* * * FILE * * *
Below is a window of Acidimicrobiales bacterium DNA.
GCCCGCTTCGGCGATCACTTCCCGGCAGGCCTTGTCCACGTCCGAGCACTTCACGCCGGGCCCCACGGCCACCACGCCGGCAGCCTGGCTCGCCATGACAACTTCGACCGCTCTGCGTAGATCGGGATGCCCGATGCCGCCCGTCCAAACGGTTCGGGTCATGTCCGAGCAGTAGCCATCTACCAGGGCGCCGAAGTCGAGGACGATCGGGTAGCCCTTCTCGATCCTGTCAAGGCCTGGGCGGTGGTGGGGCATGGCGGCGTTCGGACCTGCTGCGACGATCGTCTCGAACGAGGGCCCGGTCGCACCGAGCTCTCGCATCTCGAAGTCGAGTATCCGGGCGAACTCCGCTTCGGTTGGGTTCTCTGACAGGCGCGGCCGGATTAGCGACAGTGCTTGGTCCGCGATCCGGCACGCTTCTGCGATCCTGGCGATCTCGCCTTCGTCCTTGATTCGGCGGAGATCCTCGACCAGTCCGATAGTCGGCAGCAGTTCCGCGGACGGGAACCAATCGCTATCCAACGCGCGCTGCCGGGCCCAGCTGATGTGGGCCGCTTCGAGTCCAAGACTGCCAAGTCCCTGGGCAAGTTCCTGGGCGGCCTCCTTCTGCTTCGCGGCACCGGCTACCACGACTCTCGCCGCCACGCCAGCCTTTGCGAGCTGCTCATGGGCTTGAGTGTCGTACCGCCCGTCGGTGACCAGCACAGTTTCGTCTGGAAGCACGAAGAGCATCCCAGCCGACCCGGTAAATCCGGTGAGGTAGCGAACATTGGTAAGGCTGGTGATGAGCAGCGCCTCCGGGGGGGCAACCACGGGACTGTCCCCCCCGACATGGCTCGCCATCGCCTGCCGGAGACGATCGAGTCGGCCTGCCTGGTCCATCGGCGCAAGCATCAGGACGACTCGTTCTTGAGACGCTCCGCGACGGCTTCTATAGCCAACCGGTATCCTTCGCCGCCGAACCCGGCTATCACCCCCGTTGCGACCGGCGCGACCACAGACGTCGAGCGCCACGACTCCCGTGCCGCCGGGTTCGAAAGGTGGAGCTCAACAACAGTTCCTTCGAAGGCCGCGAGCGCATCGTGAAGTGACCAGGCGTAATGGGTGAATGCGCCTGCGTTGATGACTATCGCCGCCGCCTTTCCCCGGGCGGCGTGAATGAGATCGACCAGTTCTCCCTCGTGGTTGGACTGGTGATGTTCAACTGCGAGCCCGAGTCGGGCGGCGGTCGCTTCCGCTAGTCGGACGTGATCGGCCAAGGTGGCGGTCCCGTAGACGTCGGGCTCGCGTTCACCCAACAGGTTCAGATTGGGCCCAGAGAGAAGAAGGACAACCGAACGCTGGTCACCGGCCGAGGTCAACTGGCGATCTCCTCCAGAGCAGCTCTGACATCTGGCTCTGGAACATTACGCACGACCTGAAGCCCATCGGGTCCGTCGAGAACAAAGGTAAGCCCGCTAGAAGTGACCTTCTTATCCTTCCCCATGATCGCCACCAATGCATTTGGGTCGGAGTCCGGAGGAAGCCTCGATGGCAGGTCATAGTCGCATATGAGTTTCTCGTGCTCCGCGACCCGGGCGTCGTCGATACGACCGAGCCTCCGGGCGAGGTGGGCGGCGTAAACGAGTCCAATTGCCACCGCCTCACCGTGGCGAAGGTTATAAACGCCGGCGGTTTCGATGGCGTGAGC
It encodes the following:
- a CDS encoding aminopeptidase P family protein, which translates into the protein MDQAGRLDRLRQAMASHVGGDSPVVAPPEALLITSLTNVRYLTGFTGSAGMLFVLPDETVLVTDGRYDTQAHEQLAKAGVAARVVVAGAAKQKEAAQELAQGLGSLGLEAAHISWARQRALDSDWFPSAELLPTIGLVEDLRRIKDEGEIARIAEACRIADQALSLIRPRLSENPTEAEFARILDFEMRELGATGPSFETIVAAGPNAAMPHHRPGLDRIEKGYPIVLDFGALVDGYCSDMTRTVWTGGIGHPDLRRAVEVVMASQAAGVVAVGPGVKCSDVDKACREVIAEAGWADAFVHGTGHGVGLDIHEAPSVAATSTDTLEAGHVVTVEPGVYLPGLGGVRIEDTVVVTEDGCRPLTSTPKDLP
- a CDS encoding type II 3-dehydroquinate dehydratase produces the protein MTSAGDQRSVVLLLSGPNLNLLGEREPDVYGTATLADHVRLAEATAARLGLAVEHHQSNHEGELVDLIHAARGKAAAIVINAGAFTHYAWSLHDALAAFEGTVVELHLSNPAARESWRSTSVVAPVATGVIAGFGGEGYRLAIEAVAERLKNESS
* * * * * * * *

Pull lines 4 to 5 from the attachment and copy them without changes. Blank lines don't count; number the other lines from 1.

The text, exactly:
- a CDS encoding aminopeptidase P family protein, which translates into the protein MDQAGRLDRLRQAMASHVGGDSPVVAPPEALLITSLTNVRYLTGFTGSAGMLFVLPDETVLVTDGRYDTQAHEQLAKAGVAARVVVAGAAKQKEAAQELAQGLGSLGLEAAHISWARQRALDSDWFPSAELLPTIGLVEDLRRIKDEGEIARIAEACRIADQALSLIRPRLSENPTEAEFARILDFEMRELGATGPSFETIVAAGPNAAMPHHRPGLDRIEKGYPIVLDFGALVDGYCSDMTRTVWTGGIGHPDLRRAVEVVMASQAAGVVAVGPGVKCSDVDKACREVIAEAGWADAFVHGTGHGVGLDIHEAPSVAATSTDTLEAGHVVTVEPGVYLPGLGGVRIEDTVVVTEDGCRPLTSTPKDLP
- a CDS encoding type II 3-dehydroquinate dehydratase produces the protein MTSAGDQRSVVLLLSGPNLNLLGEREPDVYGTATLADHVRLAEATAARLGLAVEHHQSNHEGELVDLIHAARGKAAAIVINAGAFTHYAWSLHDALAAFEGTVVELHLSNPAARESWRSTSVVAPVATGVIAGFGGEGYRLAIEAVAERLKNESS